When I got involved in the NYC startup scene some years back, I had zero network. In order to be seen as a valuable member of the community, I drew up a plan to actively network and target events and places where entrepreneurs would hang out. A year after I put the plan into action, I had a massive pipeline of deals, a wide network of entrepreneurs & investors, and became a trusted contributor of the community. That is the power of networking.

I am going to go out on a limb and say you are not networking enough. If you are at all serious about advancing in your chosen profession and succeeding in your goals, the value of active networking cannot be understated. Yet time and time again, I meet eager and otherwise promising individuals who neglect this critical aspect of their professional development.

We are all busy. I get it. We have our jobs, our personal lives, and our hobbies. Many of us are consumed for ten or more hours per day fulfilling our professional duties, completing projects, and making stuff happen. This is especially true with sales because there is the added pressure of hitting quota. Revenue targets have a way of driving behaviors and priorities.

When it comes to prioritization though, we have it all wrong. When someone comes to me seeking advice on how to handle their overwhelming work schedules, I sketch out the following diagram*:

Each quadrant represents the types of activities that range in urgency and importance. Many high performers tend to get stuck in Quadrant I where everything is a fire drill. This is the proverbial hamster-wheel where the “work longer and harder” crowd tends to hang out. They say they thrive on the busyness of life but all they are doing is heading down the fast track to exhaustion and stress.

The most successful professionals spend time in Quadrant II. They are looking towards the future and building their plan. They are shaping the trajectory of their business and career to scale their success. I call this the “Perspective Quadrant” because it allows you to lift your head above the noise and fray of everyday life and see beyond your horizon. And the people I know that live in Quadrant II rigorously protect their time by fighting against the drumbeat of urgency.

It is no surprise that networking is squarely a Quadrant II activity. It also happens to be the one activity that most people put on the back burner. It is simply not top of mind even when you are spending time in Quadrant II. The mistake people make is thinking networking is a Quadrant IV activity that rarely, if ever, leads to any valuable outcomes.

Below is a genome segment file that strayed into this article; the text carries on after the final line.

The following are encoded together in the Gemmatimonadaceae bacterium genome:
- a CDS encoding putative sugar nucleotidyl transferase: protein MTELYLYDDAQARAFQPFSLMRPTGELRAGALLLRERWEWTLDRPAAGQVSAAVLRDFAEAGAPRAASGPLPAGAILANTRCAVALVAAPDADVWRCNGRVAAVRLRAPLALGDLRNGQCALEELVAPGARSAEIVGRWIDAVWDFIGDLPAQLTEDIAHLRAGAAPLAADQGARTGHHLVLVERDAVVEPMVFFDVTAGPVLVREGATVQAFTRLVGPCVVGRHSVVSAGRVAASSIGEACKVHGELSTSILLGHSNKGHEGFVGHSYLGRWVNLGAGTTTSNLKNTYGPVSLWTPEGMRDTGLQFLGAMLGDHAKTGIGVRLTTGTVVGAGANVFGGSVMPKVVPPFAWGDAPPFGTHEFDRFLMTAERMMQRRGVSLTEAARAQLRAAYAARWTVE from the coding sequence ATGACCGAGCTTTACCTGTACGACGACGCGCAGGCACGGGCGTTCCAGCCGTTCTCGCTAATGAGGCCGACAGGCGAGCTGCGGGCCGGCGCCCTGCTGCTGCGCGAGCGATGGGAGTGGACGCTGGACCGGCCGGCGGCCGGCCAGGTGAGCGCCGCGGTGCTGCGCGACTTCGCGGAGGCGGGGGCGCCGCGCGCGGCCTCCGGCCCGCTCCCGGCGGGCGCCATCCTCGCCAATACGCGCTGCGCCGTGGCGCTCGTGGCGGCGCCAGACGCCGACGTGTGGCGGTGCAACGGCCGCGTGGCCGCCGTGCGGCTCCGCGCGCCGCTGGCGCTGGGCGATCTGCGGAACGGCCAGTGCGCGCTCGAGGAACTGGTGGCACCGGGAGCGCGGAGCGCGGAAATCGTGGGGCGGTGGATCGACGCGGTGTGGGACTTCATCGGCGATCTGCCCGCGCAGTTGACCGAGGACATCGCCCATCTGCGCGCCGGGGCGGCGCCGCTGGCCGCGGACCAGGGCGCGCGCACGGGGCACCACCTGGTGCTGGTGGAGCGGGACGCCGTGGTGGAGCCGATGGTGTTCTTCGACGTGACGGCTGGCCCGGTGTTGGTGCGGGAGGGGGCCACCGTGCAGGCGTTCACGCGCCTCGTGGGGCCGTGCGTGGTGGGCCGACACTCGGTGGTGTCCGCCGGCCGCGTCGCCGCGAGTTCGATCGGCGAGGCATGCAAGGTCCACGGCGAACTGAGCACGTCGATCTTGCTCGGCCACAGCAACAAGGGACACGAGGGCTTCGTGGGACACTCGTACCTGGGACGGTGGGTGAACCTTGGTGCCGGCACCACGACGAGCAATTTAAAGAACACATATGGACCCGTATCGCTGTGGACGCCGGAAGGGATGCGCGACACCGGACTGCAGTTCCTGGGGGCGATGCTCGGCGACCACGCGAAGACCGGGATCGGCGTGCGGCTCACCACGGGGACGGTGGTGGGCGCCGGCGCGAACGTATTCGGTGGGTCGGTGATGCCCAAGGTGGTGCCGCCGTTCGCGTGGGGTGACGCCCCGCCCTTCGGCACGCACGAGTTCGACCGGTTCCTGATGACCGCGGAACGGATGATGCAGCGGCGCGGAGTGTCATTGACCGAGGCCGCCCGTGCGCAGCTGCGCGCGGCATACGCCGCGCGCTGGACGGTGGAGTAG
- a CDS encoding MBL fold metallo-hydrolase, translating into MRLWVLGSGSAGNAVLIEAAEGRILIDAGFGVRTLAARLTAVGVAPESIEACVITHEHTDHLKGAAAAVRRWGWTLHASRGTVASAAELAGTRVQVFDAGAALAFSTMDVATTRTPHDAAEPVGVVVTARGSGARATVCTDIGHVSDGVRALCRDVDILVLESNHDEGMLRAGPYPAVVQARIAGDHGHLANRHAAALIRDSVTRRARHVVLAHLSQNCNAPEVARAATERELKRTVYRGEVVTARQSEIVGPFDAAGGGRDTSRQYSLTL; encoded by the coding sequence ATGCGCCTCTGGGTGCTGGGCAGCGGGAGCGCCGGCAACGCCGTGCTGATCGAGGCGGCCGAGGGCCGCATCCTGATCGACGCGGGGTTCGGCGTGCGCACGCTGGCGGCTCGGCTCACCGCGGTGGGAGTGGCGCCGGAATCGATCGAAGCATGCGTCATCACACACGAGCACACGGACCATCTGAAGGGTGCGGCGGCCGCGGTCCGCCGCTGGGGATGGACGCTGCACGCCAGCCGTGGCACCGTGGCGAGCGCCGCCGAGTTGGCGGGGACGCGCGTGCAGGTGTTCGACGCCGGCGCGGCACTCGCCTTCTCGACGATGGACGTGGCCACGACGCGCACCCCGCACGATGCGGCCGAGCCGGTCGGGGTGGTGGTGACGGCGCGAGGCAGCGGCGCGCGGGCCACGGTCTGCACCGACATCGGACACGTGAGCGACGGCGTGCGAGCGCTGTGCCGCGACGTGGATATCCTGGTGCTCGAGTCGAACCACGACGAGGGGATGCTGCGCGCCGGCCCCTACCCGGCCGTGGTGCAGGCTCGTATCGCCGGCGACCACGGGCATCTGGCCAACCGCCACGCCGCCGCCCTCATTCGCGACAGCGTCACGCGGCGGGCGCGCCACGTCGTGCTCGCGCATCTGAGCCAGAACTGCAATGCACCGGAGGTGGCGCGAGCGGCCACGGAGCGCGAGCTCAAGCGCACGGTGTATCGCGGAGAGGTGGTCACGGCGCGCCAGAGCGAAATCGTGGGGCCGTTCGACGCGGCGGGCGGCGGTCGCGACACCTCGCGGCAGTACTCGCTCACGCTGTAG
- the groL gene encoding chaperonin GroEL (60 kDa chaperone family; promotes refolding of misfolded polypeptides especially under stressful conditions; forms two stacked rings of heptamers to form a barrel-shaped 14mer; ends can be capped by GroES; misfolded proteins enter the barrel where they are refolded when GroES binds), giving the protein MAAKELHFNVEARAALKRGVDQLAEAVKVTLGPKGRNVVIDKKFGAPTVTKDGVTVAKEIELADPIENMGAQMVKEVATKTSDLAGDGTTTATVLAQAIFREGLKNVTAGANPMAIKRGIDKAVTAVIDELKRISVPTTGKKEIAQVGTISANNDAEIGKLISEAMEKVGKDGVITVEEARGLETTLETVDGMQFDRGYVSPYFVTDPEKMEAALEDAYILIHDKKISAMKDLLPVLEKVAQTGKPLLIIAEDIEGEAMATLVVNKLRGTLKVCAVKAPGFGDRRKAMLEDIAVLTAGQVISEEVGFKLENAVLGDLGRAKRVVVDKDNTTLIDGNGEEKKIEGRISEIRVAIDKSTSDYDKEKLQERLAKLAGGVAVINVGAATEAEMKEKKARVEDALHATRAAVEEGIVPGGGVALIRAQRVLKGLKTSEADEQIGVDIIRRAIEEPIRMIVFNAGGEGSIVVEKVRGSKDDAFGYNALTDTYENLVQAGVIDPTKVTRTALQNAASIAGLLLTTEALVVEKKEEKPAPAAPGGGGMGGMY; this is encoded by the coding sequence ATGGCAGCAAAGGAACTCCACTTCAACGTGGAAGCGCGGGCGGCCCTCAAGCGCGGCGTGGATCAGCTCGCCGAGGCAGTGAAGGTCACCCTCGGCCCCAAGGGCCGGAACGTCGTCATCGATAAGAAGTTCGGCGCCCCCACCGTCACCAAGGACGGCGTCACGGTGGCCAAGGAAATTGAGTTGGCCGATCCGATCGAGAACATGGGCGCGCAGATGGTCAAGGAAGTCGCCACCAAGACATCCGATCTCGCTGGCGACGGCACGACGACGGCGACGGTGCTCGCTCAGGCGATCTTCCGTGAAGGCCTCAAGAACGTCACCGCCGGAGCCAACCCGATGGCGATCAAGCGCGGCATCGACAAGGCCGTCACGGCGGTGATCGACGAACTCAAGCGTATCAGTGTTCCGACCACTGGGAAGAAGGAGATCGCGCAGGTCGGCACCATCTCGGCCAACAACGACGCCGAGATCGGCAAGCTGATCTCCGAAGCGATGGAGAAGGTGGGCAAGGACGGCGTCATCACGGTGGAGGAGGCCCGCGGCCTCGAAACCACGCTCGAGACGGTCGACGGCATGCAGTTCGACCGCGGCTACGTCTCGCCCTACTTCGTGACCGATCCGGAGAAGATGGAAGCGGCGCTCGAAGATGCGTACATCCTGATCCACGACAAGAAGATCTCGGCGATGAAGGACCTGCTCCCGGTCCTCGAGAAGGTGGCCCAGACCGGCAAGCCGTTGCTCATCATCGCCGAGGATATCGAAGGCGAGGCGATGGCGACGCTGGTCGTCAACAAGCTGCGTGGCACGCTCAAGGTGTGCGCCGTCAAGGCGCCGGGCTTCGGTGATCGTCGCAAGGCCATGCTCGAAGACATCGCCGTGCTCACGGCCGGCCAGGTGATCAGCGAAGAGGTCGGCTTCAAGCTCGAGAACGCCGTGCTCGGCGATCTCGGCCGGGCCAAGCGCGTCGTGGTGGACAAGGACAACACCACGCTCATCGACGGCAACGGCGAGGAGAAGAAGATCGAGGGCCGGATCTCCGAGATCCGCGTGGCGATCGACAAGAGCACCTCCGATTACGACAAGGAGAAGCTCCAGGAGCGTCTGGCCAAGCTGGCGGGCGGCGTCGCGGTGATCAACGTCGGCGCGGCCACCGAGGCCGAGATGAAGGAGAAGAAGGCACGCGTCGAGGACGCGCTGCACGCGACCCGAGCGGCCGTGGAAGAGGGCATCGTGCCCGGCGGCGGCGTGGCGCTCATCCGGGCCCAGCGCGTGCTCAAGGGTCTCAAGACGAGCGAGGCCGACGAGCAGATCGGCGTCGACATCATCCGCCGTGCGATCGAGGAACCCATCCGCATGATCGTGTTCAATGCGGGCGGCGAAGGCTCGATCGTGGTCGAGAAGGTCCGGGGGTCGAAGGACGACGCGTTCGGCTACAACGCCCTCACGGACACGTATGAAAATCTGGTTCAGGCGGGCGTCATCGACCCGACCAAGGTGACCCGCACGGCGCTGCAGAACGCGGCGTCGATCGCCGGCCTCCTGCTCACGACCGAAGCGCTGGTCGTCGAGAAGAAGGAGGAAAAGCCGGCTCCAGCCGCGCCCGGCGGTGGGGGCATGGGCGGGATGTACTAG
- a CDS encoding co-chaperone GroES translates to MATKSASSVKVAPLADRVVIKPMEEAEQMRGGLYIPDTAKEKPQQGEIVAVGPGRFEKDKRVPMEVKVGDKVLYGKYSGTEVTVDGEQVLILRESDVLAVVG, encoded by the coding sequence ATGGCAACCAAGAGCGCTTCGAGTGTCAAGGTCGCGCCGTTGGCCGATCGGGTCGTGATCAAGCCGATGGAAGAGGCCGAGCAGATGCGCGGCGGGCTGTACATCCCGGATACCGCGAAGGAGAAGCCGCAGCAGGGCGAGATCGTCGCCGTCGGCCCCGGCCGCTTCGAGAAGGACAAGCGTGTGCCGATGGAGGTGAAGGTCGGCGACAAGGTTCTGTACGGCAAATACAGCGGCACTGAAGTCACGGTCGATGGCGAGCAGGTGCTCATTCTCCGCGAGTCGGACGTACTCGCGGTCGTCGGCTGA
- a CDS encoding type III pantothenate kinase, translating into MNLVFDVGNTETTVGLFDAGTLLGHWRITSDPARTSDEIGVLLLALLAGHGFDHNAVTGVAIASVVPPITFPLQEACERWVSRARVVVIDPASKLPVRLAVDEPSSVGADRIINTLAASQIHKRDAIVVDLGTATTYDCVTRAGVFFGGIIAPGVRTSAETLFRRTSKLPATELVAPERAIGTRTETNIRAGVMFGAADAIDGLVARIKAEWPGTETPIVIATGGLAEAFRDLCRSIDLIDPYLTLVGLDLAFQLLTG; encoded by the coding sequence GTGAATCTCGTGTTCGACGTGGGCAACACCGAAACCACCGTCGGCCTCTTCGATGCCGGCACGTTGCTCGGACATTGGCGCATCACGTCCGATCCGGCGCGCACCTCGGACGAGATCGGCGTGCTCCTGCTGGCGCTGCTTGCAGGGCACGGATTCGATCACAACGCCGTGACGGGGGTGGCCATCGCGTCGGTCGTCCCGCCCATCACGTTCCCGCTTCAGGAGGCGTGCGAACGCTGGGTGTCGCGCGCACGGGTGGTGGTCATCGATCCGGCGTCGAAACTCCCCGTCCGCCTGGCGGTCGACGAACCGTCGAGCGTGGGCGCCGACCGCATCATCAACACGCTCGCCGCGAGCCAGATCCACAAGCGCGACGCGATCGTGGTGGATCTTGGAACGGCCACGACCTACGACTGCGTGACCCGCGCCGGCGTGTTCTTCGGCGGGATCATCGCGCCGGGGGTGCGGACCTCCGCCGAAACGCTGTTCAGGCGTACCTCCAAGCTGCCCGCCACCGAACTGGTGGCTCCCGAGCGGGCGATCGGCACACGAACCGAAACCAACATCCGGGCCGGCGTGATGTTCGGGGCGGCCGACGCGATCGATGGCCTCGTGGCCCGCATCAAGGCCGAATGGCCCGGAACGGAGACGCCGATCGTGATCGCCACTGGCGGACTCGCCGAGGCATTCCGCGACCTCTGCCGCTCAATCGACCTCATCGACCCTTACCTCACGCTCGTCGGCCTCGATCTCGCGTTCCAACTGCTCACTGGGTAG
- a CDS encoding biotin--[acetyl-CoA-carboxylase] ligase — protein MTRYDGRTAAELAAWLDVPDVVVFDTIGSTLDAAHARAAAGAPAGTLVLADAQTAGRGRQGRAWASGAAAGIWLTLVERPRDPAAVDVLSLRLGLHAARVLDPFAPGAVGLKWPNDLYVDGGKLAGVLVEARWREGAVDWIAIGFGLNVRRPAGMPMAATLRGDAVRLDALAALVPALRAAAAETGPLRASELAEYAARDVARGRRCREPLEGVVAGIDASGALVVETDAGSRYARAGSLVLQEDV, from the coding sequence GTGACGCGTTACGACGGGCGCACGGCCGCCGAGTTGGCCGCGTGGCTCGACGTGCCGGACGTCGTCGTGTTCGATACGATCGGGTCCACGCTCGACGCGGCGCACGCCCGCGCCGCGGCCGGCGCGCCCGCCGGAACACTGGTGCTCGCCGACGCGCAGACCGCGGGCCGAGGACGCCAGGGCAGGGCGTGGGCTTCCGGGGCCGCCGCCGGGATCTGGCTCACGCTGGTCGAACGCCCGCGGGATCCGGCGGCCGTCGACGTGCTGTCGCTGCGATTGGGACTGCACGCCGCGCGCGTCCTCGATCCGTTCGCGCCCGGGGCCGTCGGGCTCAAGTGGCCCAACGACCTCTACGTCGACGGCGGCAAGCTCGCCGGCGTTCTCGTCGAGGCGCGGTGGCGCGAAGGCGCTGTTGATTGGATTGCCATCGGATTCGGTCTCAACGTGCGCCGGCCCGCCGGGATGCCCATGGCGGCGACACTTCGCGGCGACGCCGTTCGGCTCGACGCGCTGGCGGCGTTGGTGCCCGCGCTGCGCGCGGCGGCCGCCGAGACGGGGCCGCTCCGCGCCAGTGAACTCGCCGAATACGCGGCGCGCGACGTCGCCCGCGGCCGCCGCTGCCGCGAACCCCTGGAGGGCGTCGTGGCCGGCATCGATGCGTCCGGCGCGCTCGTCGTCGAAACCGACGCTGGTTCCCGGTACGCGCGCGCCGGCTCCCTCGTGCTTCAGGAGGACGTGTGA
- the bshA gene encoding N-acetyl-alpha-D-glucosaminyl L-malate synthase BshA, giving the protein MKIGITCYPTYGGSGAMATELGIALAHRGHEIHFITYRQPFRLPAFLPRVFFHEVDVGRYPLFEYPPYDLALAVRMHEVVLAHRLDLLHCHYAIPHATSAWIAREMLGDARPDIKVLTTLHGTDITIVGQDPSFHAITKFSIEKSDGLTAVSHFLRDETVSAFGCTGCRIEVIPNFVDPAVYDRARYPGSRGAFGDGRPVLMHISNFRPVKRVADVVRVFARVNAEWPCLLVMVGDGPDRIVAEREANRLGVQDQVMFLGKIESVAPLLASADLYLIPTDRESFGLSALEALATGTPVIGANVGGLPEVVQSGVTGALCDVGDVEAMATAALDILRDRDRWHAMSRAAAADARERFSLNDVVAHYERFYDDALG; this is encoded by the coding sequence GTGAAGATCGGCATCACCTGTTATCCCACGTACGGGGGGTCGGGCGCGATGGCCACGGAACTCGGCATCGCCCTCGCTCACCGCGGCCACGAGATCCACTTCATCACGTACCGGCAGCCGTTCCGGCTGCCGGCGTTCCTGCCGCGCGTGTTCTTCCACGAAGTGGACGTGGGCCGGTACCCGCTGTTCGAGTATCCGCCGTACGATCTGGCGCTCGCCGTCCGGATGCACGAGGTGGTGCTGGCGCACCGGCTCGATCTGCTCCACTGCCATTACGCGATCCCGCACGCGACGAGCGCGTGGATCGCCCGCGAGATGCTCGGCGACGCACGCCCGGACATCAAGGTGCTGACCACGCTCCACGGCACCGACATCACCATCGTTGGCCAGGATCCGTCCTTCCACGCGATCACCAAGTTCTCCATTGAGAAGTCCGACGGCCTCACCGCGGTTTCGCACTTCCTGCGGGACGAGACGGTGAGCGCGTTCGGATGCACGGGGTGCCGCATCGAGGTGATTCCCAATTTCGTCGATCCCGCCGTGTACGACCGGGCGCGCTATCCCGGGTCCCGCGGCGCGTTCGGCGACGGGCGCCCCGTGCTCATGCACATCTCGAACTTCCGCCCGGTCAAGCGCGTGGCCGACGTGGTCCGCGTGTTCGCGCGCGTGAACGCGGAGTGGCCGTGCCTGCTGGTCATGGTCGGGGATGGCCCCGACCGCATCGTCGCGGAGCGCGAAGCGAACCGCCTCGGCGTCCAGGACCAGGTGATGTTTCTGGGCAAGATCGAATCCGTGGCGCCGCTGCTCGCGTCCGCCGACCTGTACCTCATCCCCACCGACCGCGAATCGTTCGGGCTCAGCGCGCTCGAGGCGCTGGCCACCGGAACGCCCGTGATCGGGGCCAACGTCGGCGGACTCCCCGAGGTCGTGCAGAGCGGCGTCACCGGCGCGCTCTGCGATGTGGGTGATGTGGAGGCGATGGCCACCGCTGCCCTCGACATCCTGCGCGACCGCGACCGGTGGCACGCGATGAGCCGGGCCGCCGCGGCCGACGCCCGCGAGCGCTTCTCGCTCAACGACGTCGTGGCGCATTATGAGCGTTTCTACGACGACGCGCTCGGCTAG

Networking is your professional force multiplier. I cannot state this more vigorously. There is simply no other activity you can do that can have as great of an impact on your life and professional aspirations. The reason many people dismiss networking however is that they do not do it well. The power of networking is like potential energy, only activated when put into action. But to put it into action, you have to treat it as a skill to be honed and improved.

So how do you harness the power of networking? Over many years I have found seven core concepts to be helpful in making networking an effective and fruitful professional endeavor. Note that these concepts are geared for in-person networking, but can also be applied to online networking.

  • Have A Goal – When you do not have a goal, you spend time going to low-value events, speaking to the wrong people, and wasting a lot of time. Ask yourself what you are looking to accomplish. Are you raising funds for your startup? Are you hiring salespeople? Do you need to build credibility in your community? Are you looking to educate yourself? Whatever your goal, make sure you align your networking time with those goals and cut out events and activities that are outside of your objective. Once you find those core group of events, add them to your schedule so that you can plan for them and not cancel at the last minute because you are “too busy.”
  • Bring Your Passion – The corollary to this point could be “don’t be boring.”  Networking can be painful, especially for people who are not naturally extroverted. The best way to counteract that fear is to come prepared to talk about what you are passionate about.  The key here is not to talk a lot about the “what” and the “how,” but to authentically share the “why” behind what gets you excited.  People do not want to hear facts; we are geared to listen to honest stories. So create the story of your personal “why” and craft some stories of your own that you can share.